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Y. Takahashi, G. Moiseyev, Y. Chen, O. Nikolaeva, K. Farjo, M. Jian-xing; Identification and Characterization of a Novel 13-cis Isomerohydrolase. Invest. Ophthalmol. Vis. Sci. 2010;51(13):1303. doi: https://doi.org/.
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13-cis Retinoic acid (13cRA), one of the stereoisomeric forms of retinoic acid (RA), is administrated to treat pathological conditions such as acute promyelocytic leukaemia, some skin diseases and tumors. Moreover, it has been shown that 13cRA has significant inhibitory effects on retinoid visual cycle. Although 13cRA is naturally occurring in the body, the mechanisms for its generation are unknown. We hypothesize that enzymatic generation of 13-cis retinol (13cROL) is the first and critical step in the generation of 13cRA. The purposes of this study were to identify and characterize the 13-cis isomerohydrolase (13cIMH) and identify the key residues determining the product specificity.
A candidate gene was cloned into an expression plasmid and transfected into 293A cells. The expression levels were confirmed by Western blot analysis and semi-quantified by densitometry. The enzymatic activities were measured by in vitro isomerohydrolase activity assay, and the generated retinoids were analyzed by HPLC. Further, we examined the substrate specificity, iron-dependency and subcellular fractionation of 13cIMH. In order to identify the key residues determining the specificity of products, candidate residues were mutated by site-directed mutagenesis. The mutants of 13cIMH were expressed, and their products were analyzed by in vitro isomerohydrolase activity assay.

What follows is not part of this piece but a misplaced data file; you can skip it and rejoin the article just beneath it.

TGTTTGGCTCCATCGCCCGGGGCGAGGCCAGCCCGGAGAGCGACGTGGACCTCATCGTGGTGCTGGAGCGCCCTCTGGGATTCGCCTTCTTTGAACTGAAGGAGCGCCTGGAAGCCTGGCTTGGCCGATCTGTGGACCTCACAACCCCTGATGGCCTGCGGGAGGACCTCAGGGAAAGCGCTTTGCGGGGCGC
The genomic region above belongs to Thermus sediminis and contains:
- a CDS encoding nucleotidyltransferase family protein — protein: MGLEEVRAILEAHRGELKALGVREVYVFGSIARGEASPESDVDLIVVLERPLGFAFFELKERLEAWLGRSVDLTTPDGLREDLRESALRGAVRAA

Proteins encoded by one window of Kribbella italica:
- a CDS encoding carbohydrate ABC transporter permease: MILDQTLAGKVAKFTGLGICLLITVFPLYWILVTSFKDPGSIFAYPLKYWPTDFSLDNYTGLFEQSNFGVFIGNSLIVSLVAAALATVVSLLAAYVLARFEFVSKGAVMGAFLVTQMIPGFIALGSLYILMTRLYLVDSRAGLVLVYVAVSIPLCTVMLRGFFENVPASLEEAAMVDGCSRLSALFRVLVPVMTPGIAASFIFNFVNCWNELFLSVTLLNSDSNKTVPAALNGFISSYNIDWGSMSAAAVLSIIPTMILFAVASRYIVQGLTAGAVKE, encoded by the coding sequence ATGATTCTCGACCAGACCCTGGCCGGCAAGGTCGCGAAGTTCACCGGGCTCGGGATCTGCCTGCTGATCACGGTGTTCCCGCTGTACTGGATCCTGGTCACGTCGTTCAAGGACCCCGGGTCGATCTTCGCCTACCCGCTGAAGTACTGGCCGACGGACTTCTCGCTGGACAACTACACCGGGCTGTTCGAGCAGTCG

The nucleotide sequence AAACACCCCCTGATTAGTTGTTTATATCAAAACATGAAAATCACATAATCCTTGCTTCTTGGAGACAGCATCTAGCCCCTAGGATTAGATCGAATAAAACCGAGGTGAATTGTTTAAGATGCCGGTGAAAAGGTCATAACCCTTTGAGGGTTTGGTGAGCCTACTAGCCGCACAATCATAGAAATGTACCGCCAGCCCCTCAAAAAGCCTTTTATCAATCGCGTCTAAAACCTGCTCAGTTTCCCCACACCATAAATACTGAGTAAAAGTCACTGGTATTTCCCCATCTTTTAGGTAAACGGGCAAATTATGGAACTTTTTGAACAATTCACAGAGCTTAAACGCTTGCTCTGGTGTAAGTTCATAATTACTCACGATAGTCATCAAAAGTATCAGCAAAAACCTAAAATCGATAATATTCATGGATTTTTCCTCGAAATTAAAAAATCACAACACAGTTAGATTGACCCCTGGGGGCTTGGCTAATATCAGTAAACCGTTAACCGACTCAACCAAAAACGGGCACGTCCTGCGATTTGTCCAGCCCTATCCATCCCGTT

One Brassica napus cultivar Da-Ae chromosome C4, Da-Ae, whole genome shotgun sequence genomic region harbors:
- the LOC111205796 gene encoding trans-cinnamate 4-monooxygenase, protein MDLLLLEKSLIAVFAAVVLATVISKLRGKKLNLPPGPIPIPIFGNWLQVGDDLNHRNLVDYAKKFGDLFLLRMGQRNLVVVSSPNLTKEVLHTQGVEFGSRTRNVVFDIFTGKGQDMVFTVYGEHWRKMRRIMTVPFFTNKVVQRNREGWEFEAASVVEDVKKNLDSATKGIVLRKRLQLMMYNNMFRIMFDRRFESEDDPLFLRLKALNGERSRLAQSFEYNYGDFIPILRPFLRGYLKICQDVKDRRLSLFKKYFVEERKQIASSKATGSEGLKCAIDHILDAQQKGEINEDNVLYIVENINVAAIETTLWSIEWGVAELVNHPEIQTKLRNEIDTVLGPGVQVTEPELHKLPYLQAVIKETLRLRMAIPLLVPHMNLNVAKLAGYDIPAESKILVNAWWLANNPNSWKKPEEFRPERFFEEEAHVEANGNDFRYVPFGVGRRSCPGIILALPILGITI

A novel protein of a calculated molecular weight of 60567Da was identified to generate exclusively 13cROL from all-trans retinyl ester, but not from all-trans retinol, and the isomerohydrolase activity of 13cIMH was dependent on iron. The 13cIMH expressed in 293A cells was present in both the membrane and cytosol fractions. RT-PCR showed that this enzyme is expressed in both the brain and eye. A single point mutation L103F in 13cIMH shifted the product from exclusively 13cROL to both 13cROL and 11cROL.
A 13cIMH is the firstly identified enzyme to specifically generate 13cROL in the brain and eye, which may contribute to the generation of endogenous 13cRA.
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